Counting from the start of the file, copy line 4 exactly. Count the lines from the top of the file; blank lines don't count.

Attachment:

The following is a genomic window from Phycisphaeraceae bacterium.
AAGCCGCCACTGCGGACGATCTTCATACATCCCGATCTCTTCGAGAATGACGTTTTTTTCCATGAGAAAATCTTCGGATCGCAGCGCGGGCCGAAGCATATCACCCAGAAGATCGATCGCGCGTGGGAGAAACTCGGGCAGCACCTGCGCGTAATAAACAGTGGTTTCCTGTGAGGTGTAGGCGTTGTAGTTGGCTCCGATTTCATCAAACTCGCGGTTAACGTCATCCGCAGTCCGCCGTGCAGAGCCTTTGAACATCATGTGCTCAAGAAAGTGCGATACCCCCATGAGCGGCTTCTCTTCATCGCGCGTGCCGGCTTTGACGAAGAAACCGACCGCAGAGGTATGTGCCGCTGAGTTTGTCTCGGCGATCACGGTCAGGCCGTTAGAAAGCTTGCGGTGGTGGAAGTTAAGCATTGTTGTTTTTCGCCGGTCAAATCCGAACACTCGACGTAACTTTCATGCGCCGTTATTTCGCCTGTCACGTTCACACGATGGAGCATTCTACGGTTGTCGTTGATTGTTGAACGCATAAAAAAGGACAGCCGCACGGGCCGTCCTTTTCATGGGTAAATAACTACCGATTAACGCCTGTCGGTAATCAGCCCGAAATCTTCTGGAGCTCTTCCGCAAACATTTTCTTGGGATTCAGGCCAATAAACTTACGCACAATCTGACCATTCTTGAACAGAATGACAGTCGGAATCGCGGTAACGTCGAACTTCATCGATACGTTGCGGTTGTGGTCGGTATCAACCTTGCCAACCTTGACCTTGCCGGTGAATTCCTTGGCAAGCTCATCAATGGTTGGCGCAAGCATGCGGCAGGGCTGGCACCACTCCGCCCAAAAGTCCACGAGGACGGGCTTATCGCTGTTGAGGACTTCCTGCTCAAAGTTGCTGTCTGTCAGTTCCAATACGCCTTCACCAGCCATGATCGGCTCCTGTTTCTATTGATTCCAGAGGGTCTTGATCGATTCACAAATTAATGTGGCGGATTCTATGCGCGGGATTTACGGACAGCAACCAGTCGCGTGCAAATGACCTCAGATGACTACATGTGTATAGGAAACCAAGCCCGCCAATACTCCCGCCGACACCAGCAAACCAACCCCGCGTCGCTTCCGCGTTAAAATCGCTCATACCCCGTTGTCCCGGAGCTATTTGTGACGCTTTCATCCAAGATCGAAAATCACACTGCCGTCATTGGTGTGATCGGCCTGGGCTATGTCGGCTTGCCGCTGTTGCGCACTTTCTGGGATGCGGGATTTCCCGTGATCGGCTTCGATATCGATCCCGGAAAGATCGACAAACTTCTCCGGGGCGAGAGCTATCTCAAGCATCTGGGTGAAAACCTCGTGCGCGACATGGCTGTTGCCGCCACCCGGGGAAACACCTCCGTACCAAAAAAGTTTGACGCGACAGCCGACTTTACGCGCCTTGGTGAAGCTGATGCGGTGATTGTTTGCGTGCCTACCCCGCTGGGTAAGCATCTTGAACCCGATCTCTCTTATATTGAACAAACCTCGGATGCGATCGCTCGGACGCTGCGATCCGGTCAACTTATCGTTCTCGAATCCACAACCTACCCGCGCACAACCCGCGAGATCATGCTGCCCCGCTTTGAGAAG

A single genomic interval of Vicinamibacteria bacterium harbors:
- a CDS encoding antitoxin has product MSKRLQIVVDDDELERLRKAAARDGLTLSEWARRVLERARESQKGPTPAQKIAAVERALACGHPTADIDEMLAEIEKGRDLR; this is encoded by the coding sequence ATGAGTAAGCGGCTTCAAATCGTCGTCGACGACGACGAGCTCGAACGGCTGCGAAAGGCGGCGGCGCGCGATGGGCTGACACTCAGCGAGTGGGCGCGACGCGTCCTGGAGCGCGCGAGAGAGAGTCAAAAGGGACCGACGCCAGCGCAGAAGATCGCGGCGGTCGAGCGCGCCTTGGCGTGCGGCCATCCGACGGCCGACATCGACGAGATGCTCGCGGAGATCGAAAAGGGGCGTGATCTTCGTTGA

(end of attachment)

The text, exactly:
- a CDS encoding antitoxin has product MSKRLQIVVDDDELERLRKAAARDGLTLSEWARRVLERARESQKGPTPAQKIAAVERALACGHPTADIDEMLAEIEKGRDLR; this is encoded by the coding sequence ATGAGTAAGCGGCTTCAAATCGTCGTCGACGACGACGAGCTCGAACGGCTGCGAAAGGCGGCGGCGCGCGATGGGCTGACACTCAGCGAGTGGGCGCGACGCGTCCTGGAGCGCGCGAGAGAGAGTCAAAAGGGACCGACGCCAGCGCAGAAGATCGCGGCGGTCGAGCGCGCCTTGGCGTGCGGCCATCCGACGGCCGACATCGACGAGATGCTCGCGGAGATCGAAAAGGGGCGTGATCTTCGTTGA